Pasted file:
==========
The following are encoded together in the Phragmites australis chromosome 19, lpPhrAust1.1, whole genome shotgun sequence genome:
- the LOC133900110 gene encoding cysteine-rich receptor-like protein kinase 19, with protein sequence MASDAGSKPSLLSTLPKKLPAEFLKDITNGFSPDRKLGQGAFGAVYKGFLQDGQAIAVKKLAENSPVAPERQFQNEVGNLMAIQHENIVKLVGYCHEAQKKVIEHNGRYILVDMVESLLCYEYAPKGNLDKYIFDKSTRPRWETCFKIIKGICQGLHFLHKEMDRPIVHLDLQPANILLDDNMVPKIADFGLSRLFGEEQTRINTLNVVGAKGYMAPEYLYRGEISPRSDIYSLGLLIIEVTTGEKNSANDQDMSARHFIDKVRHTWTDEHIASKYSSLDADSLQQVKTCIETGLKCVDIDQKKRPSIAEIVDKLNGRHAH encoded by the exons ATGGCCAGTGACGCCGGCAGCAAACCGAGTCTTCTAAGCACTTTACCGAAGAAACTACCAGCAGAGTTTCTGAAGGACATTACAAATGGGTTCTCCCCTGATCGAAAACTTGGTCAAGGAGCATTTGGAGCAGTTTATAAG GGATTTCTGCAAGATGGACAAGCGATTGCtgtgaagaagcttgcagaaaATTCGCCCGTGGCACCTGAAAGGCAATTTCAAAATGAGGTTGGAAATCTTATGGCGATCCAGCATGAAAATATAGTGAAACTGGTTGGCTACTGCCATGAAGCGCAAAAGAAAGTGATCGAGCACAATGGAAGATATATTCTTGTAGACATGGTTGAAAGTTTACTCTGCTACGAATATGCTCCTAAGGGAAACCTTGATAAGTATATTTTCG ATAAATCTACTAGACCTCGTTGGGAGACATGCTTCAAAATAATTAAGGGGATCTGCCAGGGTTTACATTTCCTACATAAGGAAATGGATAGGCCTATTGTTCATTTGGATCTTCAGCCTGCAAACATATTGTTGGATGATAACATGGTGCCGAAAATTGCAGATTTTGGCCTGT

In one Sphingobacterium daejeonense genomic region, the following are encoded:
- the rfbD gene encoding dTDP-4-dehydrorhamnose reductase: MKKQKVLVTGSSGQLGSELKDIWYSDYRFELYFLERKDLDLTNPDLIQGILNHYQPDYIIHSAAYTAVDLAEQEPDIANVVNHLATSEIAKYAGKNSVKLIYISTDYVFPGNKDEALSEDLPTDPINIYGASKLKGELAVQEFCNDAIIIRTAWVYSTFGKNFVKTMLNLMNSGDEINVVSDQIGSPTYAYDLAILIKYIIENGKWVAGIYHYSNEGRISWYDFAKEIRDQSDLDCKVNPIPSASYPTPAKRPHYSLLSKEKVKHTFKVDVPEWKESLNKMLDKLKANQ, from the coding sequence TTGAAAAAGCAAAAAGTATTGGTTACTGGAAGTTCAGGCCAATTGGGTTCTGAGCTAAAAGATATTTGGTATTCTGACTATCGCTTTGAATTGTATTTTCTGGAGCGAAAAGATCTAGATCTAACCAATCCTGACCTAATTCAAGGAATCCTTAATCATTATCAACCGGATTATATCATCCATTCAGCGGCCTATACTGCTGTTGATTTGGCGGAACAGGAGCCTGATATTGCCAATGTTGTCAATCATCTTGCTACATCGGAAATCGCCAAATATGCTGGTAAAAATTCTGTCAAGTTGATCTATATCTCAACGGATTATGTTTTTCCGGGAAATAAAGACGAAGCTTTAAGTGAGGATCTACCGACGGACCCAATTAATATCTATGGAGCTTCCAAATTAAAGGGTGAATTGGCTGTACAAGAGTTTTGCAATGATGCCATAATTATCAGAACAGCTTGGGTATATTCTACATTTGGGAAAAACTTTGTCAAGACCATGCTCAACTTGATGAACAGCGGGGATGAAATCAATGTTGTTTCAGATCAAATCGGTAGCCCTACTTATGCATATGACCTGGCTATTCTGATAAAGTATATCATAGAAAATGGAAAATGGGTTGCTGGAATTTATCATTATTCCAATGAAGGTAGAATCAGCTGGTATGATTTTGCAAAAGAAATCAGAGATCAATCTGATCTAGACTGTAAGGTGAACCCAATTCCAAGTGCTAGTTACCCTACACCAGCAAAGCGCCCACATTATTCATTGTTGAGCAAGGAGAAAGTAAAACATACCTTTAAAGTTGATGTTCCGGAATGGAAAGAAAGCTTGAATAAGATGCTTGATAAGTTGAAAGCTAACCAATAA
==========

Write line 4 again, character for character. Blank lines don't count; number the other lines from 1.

- the rfbD gene encoding dTDP-4-dehydrorhamnose reductase: MKKQKVLVTGSSGQLGSELKDIWYSDYRFELYFLERKDLDLTNPDLIQGILNHYQPDYIIHSAAYTAVDLAEQEPDIANVVNHLATSEIAKYAGKNSVKLIYISTDYVFPGNKDEALSEDLPTDPINIYGASKLKGELAVQEFCNDAIIIRTAWVYSTFGKNFVKTMLNLMNSGDEINVVSDQIGSPTYAYDLAILIKYIIENGKWVAGIYHYSNEGRISWYDFAKEIRDQSDLDCKVNPIPSASYPTPAKRPHYSLLSKEKVKHTFKVDVPEWKESLNKMLDKLKANQ, from the coding sequence TTGAAAAAGCAAAAAGTATTGGTTACTGGAAGTTCAGGCCAATTGGGTTCTGAGCTAAAAGATATTTGGTATTCTGACTATCGCTTTGAATTGTATTTTCTGGAGCGAAAAGATCTAGATCTAACCAATCCTGACCTAATTCAAGGAATCCTTAATCATTATCAACCGGATTATATCATCCATTCAGCGGCCTATACTGCTGTTGATTTGGCGGAACAGGAGCCTGATATTGCCAATGTTGTCAATCATCTTGCTACATCGGAAATCGCCAAATATGCTGGTAAAAATTCTGTCAAGTTGATCTATATCTCAACGGATTATGTTTTTCCGGGAAATAAAGACGAAGCTTTAAGTGAGGATCTACCGACGGACCCAATTAATATCTATGGAGCTTCCAAATTAAAGGGTGAATTGGCTGTACAAGAGTTTTGCAATGATGCCATAATTATCAGAACAGCTTGGGTATATTCTACATTTGGGAAAAACTTTGTCAAGACCATGCTCAACTTGATGAACAGCGGGGATGAAATCAATGTTGTTTCAGATCAAATCGGTAGCCCTACTTATGCATATGACCTGGCTATTCTGATAAAGTATATCATAGAAAATGGAAAATGGGTTGCTGGAATTTATCATTATTCCAATGAAGGTAGAATCAGCTGGTATGATTTTGCAAAAGAAATCAGAGATCAATCTGATCTAGACTGTAAGGTGAACCCAATTCCAAGTGCTAGTTACCCTACACCAGCAAAGCGCCCACATTATTCATTGTTGAGCAAGGAGAAAGTAAAACATACCTTTAAAGTTGATGTTCCGGAATGGAAAGAAAGCTTGAATAAGATGCTTGATAAGTTGAAAGCTAACCAATAA